The music scene in the Twin Cities has become one of the premier stops for up-and-coming acts has it is for the megastars themselves. And its no surprise either, the area has more musical venues in one block than it does seasons. Some of the more notable of these venues come with history as well.
It has been through threatened closures, fires, and Purple Rain, but First Avenue (and its attached miniclub, 7th Street Entry), soldiers on, creating new generations of black-clad hipsters, beat-crazed dance lovers, and plain-old music fans. With an eclectic weekly schedule that mixes dance parties with DJ-led evenings, and live acts that touch the width and breadth of the music world, First Avenue has something for every music lover. Add in nearly 40 years as a venue (not to mention the decades it was a bus depot) and First Avenue almost reeks of history. Don’t shortchange the Entry—many local acts got their start on its tiny stage, while hordes of up-and-coming acts first plied their musical wares in the Twin Cities there. And some of us, 20 years on, still kick ourselves for missing Jane’s Addiction’s area debut way back in the dim 1980s. <www.first-avenue.com>.
Fine Line Music Café
Though it celebrated its 20th anniversary late in 2007, Fine Line Music Café is not about to rest on its laurels. Instead, the warehouse district venue continues to offer an eclectic mix of musical styles and acts—both local and national—for eager music fans. It has gone through numerous changes and challenges over the years—including a 2003 fire that forced a complete renovation—but the dedication to the best in contemporary music has remained. <www.finelinemusic.com>.
Perched at one of the busier intersections in South Minneapolis (Nicollet and Franklin), Acadia offers live theater and original music. On the later, they proudly declare, “no cover songs allowed“. Like so much of the Twin Cities music community, there is an eclectic, almost eccentric air about the acts at the Acadia. Many a GLBT-friendly act has tred the stage—not to mention tons of talented locals and off-the-wall touring acts. The venue plays host to regular shows by DEMO (Diverse Emerging Music Organization), which brings in new performers to showcase their talents. And for a few bucks cover charge, you can hear a set of completely improvised music, the acoustic soul stylings of Chastity Brown and the Sound, or a singer-songwriter you have never heard before, but who could change your life. And isn’t that just right for a coffee shop? <www.acadiacafe.com>.
Hennepin Theatre District
Three longtime Hennepin Avenue venues have banded together in the District, bringing a mix of touring acts and touring Broadway shows to Downtown Minneapolis. This includes not just musical acts from numerous genres and eras, but stand-up comics, special theatrical events, and even highly entertaining lectures. The District includes the State, Pantages, and Orpheum theaters, all of which have long histories in the local entertainment and arts community and—all of which continue to bring in the best artists of all shapes and sizes to the Twin Cities. <www.hennepintheatredistrict.org>.
Funky Uptown deserves a live venue to match the neighborhood’s character. Bryant-Lake Bowl (BLB) does that, and then some. This combined bowling alley/restaurant/bar/venue offers a bit of something for even the most ADD of audiences. Want to get an entire evening of entertainment in one place? Well, come in for a drink, stay for dinner, bowl a few games, and then take in a show or a concert. BLB features live theater and musical acts (sometimes on the same bill). There are also film and video presentations, plus special events that defy easy description. It also has bowling for those of you looking for a different bit of fun on a slow evening. BLB offers shoe rental, a spring league, and tips on how to play a most-different game (such as using the opposite hand for a frame; or tossing the ball as gently as possible, but still knocking over the pins). <www.bryantlakebowl.com>.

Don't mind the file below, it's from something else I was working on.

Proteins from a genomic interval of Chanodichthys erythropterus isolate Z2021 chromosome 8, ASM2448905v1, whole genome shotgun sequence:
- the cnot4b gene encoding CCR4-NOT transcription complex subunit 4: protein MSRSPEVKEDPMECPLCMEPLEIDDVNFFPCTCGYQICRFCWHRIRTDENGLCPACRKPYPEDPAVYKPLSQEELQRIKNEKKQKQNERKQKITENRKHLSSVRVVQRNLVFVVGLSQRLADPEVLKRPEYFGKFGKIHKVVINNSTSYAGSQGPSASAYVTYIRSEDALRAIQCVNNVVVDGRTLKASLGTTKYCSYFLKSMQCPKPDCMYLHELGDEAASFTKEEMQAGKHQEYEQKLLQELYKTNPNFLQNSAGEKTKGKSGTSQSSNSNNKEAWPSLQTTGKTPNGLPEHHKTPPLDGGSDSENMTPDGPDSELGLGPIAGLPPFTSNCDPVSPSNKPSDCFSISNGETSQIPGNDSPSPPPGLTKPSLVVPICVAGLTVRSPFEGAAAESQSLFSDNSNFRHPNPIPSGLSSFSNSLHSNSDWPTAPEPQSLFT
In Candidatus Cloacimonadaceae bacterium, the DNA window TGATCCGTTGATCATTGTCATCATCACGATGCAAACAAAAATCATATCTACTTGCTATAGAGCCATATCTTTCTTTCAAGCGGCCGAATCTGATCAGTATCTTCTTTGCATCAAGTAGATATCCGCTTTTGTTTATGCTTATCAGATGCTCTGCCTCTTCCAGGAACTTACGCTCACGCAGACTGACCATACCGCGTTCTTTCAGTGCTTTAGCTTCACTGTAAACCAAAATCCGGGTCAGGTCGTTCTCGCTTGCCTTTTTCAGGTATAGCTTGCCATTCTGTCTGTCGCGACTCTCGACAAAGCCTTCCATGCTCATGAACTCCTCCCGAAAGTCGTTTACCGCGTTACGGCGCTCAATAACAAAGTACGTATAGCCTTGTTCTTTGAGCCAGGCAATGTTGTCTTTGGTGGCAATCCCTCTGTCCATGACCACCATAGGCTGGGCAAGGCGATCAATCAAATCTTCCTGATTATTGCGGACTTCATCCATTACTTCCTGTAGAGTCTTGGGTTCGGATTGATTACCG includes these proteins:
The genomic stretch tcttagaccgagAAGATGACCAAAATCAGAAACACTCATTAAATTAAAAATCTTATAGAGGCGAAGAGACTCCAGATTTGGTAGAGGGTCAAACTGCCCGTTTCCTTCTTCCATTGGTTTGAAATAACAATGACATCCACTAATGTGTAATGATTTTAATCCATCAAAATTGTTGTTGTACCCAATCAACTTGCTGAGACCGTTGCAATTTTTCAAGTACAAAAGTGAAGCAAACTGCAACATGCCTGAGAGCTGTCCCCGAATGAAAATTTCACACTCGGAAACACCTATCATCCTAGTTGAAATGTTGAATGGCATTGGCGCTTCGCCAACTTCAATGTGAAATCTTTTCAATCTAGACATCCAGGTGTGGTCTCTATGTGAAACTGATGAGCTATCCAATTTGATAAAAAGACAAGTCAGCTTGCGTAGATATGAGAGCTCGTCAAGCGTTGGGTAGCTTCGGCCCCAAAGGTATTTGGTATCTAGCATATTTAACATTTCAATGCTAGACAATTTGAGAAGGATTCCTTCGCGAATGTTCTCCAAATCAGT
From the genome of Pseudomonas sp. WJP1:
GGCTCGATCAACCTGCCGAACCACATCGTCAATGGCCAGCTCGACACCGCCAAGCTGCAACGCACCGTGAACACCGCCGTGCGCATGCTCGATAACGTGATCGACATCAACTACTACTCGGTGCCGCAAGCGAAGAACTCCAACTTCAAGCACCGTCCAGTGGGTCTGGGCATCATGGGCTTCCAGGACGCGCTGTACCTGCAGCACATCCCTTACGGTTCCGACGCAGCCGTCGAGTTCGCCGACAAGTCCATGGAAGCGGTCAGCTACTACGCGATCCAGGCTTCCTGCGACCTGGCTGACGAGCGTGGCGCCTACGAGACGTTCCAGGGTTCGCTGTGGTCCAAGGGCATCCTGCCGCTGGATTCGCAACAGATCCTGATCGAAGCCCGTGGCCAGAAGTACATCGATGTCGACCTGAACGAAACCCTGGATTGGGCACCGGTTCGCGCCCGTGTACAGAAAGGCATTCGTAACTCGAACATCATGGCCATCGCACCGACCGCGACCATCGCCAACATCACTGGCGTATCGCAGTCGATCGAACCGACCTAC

Sure, you have to hike all the way out to Columbia Heights (for the geographically challenged, about 20 minutes outside of the Twin Cities, to the north), but this massive nightclub (capacity 4,000 that’s—a lot of new friends to meet) has a host of amenities, from seven bars to numerous special and VIP spaces to—I know it is hard to believe—free parking. You can also catch a wide variety of events—special dance evenings, eclectic newcomers, long-in-the-tooth rockers, and more than a few surprises along the way. <www.mythnightclub.com>.
The cabaret embraces its name by providing two weekends a month of varied entertainment that, according to their mission, reaches out to artists of color, the GLBT/queer-identified community, and those with disabilities. This wide-open approach allows artists truly to explore their craft, presenting experimental works and pieces that are still in progress. The performances neither stick to a single genre nor to a single form, as they may include music, theater, dance, spoken word, and other ways to bring art to the soul. <www.patrickscabaret.org>.
One cannot forget two of the biggest stages in town for musical acts that need to draw, lets say tens-of-thousands of people. The Target Center and the Xcel Center have played host to some of the biggest acts in the past few decades, and there seems to be no stop to this tradition.
The Twin Cities is on the grow, and so is the music scene. 2008 is just beginning and already some of the today’s biggest acts have planned stops here. Some of the newest and best up-and-coming acts are playing here as well, so lets not regret missing another Jane’s Addiction type debut.